Adobe Flash

Test the application

Now you have a Flash banner, with graphics and animation, which also reacts to button clicks. You have completed your first interactive and animated Flash document, and then you inserted it into a website using Dreamweaver. Let's take a look at the banner in action, within a browser window.

Click the gnome.html document that you modified in the previous exercises to open the web page that contains your banner.

A new browser window opens and display the gnome website.

Click the banner to open the browser window from the web page.


If you want to compare your results to the tutorial source file, open the banner3_complete.fla and gnome.html files from the finished folder inside the FlashBanner/Part3 folder that you saved on your hard disk in "Open the authoring document".


Now you have completed your first Flash site and inserted it into a Dreamweaver web page. You have learned how to create a new file, import content, create new assets in Flash, add simple animation and ActionScript, and publish your work for the web. You also learned how to use Dreamweaver to insert the SWF file into an existing web page, probably one that's similar to a simple page you've created in the past.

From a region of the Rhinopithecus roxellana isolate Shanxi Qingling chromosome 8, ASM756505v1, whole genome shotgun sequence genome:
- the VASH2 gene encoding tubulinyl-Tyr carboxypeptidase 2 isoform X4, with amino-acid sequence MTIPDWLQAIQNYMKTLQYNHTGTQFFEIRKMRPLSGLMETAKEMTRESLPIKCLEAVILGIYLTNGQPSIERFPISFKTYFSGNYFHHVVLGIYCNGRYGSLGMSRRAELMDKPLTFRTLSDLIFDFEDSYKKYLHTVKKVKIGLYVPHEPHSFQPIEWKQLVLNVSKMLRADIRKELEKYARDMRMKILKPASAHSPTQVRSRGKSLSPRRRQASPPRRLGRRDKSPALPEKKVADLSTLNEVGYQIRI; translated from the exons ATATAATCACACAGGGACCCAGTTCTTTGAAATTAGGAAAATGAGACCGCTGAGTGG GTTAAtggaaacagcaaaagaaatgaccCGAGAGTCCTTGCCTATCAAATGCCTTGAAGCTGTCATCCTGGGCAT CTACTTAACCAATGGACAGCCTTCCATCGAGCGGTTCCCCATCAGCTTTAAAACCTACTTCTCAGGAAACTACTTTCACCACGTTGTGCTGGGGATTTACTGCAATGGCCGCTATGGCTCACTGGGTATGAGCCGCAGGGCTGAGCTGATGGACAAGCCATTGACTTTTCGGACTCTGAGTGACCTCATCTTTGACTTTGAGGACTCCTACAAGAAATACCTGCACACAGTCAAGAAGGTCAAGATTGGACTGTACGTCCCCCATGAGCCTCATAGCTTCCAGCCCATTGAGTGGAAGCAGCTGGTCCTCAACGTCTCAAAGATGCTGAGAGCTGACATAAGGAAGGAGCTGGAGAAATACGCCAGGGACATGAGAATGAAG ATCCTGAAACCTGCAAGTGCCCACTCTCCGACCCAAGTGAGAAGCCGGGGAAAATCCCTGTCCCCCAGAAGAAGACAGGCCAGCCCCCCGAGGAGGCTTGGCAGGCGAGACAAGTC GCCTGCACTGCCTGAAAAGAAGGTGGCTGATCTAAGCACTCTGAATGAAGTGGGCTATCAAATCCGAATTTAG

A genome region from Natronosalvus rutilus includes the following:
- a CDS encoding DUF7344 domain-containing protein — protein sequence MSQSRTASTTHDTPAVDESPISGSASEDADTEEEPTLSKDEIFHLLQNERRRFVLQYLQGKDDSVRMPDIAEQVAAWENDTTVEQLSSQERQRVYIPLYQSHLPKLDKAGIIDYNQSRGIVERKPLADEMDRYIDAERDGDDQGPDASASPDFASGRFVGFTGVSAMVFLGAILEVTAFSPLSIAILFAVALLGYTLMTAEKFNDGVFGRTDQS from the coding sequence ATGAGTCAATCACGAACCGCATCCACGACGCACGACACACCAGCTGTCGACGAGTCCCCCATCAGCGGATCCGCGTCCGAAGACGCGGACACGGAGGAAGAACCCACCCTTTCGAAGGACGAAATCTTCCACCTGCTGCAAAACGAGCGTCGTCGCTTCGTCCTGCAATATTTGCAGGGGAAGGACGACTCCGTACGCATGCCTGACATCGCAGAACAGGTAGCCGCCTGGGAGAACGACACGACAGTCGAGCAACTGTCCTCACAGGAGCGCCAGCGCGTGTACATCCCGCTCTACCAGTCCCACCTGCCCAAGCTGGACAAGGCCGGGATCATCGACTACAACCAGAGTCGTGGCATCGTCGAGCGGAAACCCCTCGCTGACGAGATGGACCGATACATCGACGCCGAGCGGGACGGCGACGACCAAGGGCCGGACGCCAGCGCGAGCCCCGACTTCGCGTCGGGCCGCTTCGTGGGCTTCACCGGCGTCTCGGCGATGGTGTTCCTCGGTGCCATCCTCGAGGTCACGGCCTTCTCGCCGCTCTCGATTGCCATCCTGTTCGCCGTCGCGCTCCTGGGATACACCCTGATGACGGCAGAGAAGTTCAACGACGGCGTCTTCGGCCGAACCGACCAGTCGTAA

In Part 3 of this tutorial, you learned how to use Flash and Dreamweaver to accomplish the following tasks:

  • Modify publish settings for a SWF file.

  • Publish a SWF file.

  • Insert a SWF file on a web page using Dreamweaver.

  • Use roundtrip editing to open, modify, and republish a FLA file from Dreamweaver.

  • Add a Dreamweaver behavior to check for Flash Player.

This introductory step of learning Flash and adding a SWF file to a web page is an important one when you're learning to use Flash. You now have the fundamentals and understand the essential nature and workflow of creating content with Flash. Hopefully, you'll feel better equipped to learn how to create increasingly interactive, entertaining, functional, or instructional content using Flash.